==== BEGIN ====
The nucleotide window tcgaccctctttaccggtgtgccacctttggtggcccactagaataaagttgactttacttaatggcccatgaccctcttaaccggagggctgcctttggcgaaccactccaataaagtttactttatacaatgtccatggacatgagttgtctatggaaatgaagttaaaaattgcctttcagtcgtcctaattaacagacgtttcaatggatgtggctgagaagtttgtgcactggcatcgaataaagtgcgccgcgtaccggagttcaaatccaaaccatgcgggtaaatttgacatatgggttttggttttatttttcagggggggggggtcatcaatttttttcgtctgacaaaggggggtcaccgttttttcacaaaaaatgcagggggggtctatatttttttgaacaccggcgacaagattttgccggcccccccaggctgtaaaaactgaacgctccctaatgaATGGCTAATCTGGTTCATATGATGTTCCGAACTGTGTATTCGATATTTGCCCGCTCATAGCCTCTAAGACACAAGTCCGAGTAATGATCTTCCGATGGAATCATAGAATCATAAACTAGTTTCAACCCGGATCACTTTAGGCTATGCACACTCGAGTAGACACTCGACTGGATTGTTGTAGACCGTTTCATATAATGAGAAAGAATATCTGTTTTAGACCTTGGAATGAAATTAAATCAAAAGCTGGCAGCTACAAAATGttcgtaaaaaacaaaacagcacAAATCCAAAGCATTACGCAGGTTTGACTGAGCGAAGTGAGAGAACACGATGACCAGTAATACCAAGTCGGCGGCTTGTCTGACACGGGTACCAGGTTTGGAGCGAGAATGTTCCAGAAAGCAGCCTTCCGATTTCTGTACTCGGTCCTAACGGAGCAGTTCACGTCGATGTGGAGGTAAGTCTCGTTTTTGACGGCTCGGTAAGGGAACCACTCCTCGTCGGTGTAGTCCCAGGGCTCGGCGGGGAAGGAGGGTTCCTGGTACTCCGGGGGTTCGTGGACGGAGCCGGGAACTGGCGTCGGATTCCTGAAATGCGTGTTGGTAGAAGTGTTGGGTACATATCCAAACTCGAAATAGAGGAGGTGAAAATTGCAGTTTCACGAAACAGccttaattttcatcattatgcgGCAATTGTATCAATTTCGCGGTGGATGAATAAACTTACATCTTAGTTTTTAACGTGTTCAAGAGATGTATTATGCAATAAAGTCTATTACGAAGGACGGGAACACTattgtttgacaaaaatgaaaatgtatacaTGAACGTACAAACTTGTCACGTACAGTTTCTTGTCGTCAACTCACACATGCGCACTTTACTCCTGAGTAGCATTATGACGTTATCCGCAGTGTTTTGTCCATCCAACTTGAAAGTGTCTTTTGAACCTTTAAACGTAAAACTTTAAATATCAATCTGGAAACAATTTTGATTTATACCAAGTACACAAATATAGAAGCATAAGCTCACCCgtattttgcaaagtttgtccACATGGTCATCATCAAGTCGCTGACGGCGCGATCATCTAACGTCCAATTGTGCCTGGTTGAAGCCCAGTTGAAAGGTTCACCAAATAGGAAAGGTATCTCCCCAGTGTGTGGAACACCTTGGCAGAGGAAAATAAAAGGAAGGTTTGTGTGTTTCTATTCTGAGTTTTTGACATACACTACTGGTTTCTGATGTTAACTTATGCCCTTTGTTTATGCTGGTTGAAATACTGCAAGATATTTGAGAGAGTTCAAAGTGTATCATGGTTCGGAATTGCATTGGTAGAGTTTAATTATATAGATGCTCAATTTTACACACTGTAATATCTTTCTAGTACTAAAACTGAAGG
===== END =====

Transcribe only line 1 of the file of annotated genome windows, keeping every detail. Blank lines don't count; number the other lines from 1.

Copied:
The nucleotide window tcgaccctctttaccggtgtgccacctttggtggcccactagaataaagttgactttacttaatggcccatgaccctcttaaccggagggctgcctttggcgaaccactccaataaagtttactttatacaatgtccatggacatgagttgtctatggaaatgaagttaaaaattgcctttcagtcgtcctaattaacagacgtttcaatggatgtggctgagaagtttgtgcactggcatcgaataaagtgcgccgcgtaccggagttcaaatccaaaccatgcgggtaaatttgacatatgggttttggttttatttttcagggggggggggtcatcaatttttttcgtctgacaaaggggggtcaccgttttttcacaaaaaatgcagggggggtctatatttttttgaacaccggcgacaagattttgccggcccccccaggctgtaaaaactgaacgctccctaatgaATGGCTAATCTGGTTCATATGATGTTCCGAACTGTGTATTCGATATTTGCCCGCTCATAGCCTCTAAGACACAAGTCCGAGTAATGATCTTCCGATGGAATCATAGAATCATAAACTAGTTTCAACCCGGATCACTTTAGGCTATGCACACTCGAGTAGACACTCGACTGGATTGTTGTAGACCGTTTCATATAATGAGAAAGAATATCTGTTTTAGACCTTGGAATGAAATTAAATCAAAAGCTGGCAGCTACAAAATGttcgtaaaaaacaaaacagcacAAATCCAAAGCATTACGCAGGTTTGACTGAGCGAAGTGAGAGAACACGATGACCAGTAATACCAAGTCGGCGGCTTGTCTGACACGGGTACCAGGTTTGGAGCGAGAATGTTCCAGAAAGCAGCCTTCCGATTTCTGTACTCGGTCCTAACGGAGCAGTTCACGTCGATGTGGAGGTAAGTCTCGTTTTTGACGGCTCGGTAAGGGAACCACTCCTCGTCGGTGTAGTCCCAGGGCTCGGCGGGGAAGGAGGGTTCCTGGTACTCCGGGGGTTCGTGGACGGAGCCGGGAACTGGCGTCGGATTCCTGAAATGCGTGTTGGTAGAAGTGTTGGGTACATATCCAAACTCGAAATAGAGGAGGTGAAAATTGCAGTTTCACGAAACAGccttaattttcatcattatgcgGCAATTGTATCAATTTCGCGGTGGATGAATAAACTTACATCTTAGTTTTTAACGTGTTCAAGAGATGTATTATGCAATAAAGTCTATTACGAAGGACGGGAACACTattgtttgacaaaaatgaaaatgtatacaTGAACGTACAAACTTGTCACGTACAGTTTCTTGTCGTCAACTCACACATGCGCACTTTACTCCTGAGTAGCATTATGACGTTATCCGCAGTGTTTTGTCCATCCAACTTGAAAGTGTCTTTTGAACCTTTAAACGTAAAACTTTAAATATCAATCTGGAAACAATTTTGATTTATACCAAGTACACAAATATAGAAGCATAAGCTCACCCgtattttgcaaagtttgtccACATGGTCATCATCAAGTCGCTGACGGCGCGATCATCTAACGTCCAATTGTGCCTGGTTGAAGCCCAGTTGAAAGGTTCACCAAATAGGAAAGGTATCTCCCCAGTGTGTGGAACACCTTGGCAGAGGAAAATAAAAGGAAGGTTTGTGTGTTTCTATTCTGAGTTTTTGACATACACTACTGGTTTCTGATGTTAACTTATGCCCTTTGTTTATGCTGGTTGAAATACTGCAAGATATTTGAGAGAGTTCAAAGTGTATCATGGTTCGGAATTGCATTGGTAGAGTTTAATTATATAGATGCTCAATTTTACACACTGTAATATCTTTCTAGTACTAAAACTGAAGG